BETHANY, W.Va. – Poet and author Maggie Smith offered an inspirational talk of hope and resilience as part of her closing address Saturday at the sixth annual Ann Wilkin Trombadore Women & Leadership Symposium at Bethany College.

“Hope requires us to imagine a future that is better than the present,” Smith said “It’s actually creative thinking. You can’t hope without an imagination. What you see around you might not feel like much, but what do you see ahead? Hope requires us to dwell in possibility.”

All attendees received a copy of Smith’s “Keep Moving: Notes on Loss, Creativity and Change,” which she referenced throughout her talk.

She said she wrote the book of inspiration during the darkest time of her life. “Keep Moving” began not as a book but as notes Smith wrote to herself each morning to help cope with the end of her marriage.

She called herself a recovering pessimist, offering this advice: “At least as many things can go right as can go wrong. And because we’re all sitting here together, chances are more things have gone right for all of us – exponentially more things have gone right for all of us than have gone wrong. So, why do we let the wrong things get the loudest voice in the room? A lot of what’s coming will be good. … And we don’t know how good until we get there.”

She also encouraged women to ask for help when they need it rather than trying to do the hard things in life alone – an idea at which she admits to being terrible.

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“Why don’t we tell people what we are going through?” she asked. “Why don’t we ask for help? Because we don’t want to be a burden? We don’t want to bother anyone with our problems? Or maybe not wanting to be caught not having it all together all the time? … You would not want your mother or your sister or your best friend to go through something difficult alone. You’d want to know so you could help. And we need to keep that in mind ourselves: Our people want to help us, and needing help is not a sign of weakness.”

Saturday also featured a panel discussion on habits for success. Lisa Callamaro ’87, owner of Story & Voice; Sally Dorwart, Bethany’s first women’s athletic director and a former assistant professor of physical education; Melinda Elliott ’80, chief medical officer of Prolacta Bioscience; and Kelly Kowalski, CFA, ’10, portfolio manager at MassMutual in Boston, served as panelists. Jena Martin, a professor at West Virginia University College of Law, moderated.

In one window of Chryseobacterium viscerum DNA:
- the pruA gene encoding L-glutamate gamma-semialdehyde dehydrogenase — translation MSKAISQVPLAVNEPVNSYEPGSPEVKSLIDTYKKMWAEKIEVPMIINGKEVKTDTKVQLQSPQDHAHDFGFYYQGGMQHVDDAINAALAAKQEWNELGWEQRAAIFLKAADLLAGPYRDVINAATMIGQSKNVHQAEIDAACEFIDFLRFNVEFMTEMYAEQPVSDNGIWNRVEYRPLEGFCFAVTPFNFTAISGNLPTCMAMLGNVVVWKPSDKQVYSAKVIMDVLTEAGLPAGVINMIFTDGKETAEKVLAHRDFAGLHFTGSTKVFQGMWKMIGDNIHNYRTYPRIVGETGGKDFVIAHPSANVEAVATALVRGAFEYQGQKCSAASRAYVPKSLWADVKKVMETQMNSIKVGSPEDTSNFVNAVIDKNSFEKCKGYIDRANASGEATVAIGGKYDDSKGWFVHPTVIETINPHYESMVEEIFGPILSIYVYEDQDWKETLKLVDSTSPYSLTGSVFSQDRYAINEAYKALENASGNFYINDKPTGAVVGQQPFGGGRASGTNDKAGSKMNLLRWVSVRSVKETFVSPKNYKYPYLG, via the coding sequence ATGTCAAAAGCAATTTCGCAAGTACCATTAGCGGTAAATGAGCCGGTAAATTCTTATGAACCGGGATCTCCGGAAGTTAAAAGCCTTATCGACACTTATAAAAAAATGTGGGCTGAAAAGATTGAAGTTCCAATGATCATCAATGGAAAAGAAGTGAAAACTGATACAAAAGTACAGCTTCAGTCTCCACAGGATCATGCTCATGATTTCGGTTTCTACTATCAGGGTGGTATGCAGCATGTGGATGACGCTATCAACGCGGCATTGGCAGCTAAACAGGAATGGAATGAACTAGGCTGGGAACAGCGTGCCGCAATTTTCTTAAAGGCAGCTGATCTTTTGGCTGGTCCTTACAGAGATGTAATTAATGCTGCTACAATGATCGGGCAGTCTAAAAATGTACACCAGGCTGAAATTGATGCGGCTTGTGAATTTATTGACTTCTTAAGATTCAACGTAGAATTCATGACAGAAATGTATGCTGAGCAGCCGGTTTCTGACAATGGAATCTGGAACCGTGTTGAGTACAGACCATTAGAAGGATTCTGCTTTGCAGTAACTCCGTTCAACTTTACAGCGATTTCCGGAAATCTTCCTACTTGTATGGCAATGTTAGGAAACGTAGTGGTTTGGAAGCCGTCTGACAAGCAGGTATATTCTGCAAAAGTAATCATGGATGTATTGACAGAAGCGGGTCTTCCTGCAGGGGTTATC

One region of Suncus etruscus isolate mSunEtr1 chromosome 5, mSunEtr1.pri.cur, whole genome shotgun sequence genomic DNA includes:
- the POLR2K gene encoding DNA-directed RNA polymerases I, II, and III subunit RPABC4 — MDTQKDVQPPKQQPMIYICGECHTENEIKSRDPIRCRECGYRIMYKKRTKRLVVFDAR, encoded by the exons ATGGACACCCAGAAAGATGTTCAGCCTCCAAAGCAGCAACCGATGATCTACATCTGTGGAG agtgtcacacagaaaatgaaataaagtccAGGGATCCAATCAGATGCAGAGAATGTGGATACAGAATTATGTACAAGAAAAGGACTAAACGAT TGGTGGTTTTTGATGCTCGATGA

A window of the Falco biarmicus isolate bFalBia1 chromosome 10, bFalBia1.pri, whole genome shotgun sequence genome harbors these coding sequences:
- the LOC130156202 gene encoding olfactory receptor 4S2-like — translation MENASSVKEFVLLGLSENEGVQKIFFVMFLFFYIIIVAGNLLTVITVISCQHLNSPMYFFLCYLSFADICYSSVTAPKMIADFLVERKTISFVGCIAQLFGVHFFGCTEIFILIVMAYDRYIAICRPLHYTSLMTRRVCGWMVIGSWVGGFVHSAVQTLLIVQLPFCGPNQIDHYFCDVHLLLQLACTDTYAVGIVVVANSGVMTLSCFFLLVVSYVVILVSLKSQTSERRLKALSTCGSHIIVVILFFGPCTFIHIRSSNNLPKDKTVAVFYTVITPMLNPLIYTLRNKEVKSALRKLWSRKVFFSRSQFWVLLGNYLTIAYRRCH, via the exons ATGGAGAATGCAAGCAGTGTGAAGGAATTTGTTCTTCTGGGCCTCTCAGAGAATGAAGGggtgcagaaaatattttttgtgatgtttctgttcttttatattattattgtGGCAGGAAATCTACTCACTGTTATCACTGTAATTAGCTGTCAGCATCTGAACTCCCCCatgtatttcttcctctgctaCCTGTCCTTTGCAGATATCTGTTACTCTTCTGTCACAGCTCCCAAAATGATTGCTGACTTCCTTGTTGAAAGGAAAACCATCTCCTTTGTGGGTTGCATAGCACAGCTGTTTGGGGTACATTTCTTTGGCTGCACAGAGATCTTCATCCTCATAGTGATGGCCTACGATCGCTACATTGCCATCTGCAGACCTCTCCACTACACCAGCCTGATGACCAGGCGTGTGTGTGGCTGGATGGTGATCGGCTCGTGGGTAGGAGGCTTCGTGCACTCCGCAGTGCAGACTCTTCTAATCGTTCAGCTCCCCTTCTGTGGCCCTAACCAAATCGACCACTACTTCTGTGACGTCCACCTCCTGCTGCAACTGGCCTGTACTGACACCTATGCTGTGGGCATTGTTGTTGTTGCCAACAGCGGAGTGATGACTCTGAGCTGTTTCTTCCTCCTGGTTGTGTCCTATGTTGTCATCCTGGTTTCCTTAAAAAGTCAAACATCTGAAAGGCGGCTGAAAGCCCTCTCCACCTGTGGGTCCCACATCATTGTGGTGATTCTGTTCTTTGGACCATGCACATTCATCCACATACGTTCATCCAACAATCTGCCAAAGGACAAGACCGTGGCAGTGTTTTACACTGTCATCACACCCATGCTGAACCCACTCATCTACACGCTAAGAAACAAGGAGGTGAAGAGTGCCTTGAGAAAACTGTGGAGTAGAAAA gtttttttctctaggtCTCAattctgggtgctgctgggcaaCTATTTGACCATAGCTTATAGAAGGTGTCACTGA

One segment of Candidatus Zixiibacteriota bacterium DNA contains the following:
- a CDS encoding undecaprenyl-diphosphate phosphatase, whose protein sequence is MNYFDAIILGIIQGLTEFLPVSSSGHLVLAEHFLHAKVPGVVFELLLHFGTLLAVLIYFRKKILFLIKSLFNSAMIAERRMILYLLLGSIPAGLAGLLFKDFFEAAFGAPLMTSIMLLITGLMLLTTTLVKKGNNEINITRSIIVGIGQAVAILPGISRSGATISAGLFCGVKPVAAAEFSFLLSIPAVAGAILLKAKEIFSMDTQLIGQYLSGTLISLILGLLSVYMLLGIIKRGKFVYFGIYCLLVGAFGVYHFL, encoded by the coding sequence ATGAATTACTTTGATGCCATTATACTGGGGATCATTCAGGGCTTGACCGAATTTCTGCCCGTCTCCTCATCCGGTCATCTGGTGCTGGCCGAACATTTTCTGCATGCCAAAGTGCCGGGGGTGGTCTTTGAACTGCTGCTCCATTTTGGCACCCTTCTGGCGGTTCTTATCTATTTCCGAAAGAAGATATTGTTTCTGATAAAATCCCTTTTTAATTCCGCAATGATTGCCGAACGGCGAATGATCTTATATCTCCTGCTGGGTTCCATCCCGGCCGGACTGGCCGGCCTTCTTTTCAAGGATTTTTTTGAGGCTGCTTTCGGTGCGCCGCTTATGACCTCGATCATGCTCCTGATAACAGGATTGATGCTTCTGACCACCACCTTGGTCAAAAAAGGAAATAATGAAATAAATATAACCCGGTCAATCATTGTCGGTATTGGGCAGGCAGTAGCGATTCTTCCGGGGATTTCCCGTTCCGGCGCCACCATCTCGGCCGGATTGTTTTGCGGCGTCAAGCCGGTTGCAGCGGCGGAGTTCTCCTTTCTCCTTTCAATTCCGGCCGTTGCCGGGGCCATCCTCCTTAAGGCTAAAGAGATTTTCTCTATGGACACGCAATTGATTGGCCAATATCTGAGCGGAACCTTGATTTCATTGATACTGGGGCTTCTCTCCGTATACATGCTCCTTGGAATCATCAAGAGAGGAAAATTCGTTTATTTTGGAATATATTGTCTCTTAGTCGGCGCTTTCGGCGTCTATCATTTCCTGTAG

Their discussion featured advice and lessons from personal and professional success.

They addressed positive habits for leadership, time management, positive work-life balance, bad habits that they learned from, how habits can change over time, and the importance of maintaining connections and community and venturing from your comfort zone.

More than 180 students, alumnae, faculty and staff attended the first two-day Women & Leadership Symposium since 2019. Alumnae Elizabeth Chewning ’79, Scarlett Foster ’79, Kaye Hearne ’72 and Kathy Tucker ’85 sponsored the event.

The symposium is named for distinguished Bethany alumna Ann Wilkin Trombadore, a native of Wheeling, W.Va. She graduated magna cum laude from Bethany with a degree in economics in 1951 and received her law degree from the University of Michigan in 1954.

Trombadore was an active member of the Bethany College Board of Trustees for more than two decades, was the recipient of the Distinguished Service to Alma Mater award in 1996 and was made an Emeritus Life Trustee member after the 1998-99 school year.

The goal of Women and Leadership weekend is to unite students and alumnae to promote the role of women and leadership and to create mentorship opportunities.


Bethany College, founded in 1840, is the oldest private college in West Virginia. The Bethany experience focuses on academic excellence in liberal arts and prepares students for a lifetime of work and a life of significance.